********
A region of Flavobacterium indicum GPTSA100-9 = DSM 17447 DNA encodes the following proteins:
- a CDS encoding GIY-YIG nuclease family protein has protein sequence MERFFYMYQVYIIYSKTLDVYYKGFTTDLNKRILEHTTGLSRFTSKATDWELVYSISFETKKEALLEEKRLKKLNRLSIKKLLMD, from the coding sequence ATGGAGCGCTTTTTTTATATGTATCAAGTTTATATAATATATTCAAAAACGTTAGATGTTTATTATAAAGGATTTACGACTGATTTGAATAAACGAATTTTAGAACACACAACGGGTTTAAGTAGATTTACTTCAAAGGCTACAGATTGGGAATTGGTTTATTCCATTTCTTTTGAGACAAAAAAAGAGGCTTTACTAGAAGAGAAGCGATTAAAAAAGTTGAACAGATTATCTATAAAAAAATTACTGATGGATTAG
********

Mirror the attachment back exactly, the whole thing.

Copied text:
A region of Flavobacterium indicum GPTSA100-9 = DSM 17447 DNA encodes the following proteins:
- a CDS encoding GIY-YIG nuclease family protein has protein sequence MERFFYMYQVYIIYSKTLDVYYKGFTTDLNKRILEHTTGLSRFTSKATDWELVYSISFETKKEALLEEKRLKKLNRLSIKKLLMD, from the coding sequence ATGGAGCGCTTTTTTTATATGTATCAAGTTTATATAATATATTCAAAAACGTTAGATGTTTATTATAAAGGATTTACGACTGATTTGAATAAACGAATTTTAGAACACACAACGGGTTTAAGTAGATTTACTTCAAAGGCTACAGATTGGGAATTGGTTTATTCCATTTCTTTTGAGACAAAAAAAGAGGCTTTACTAGAAGAGAAGCGATTAAAAAAGTTGAACAGATTATCTATAAAAAAATTACTGATGGATTAG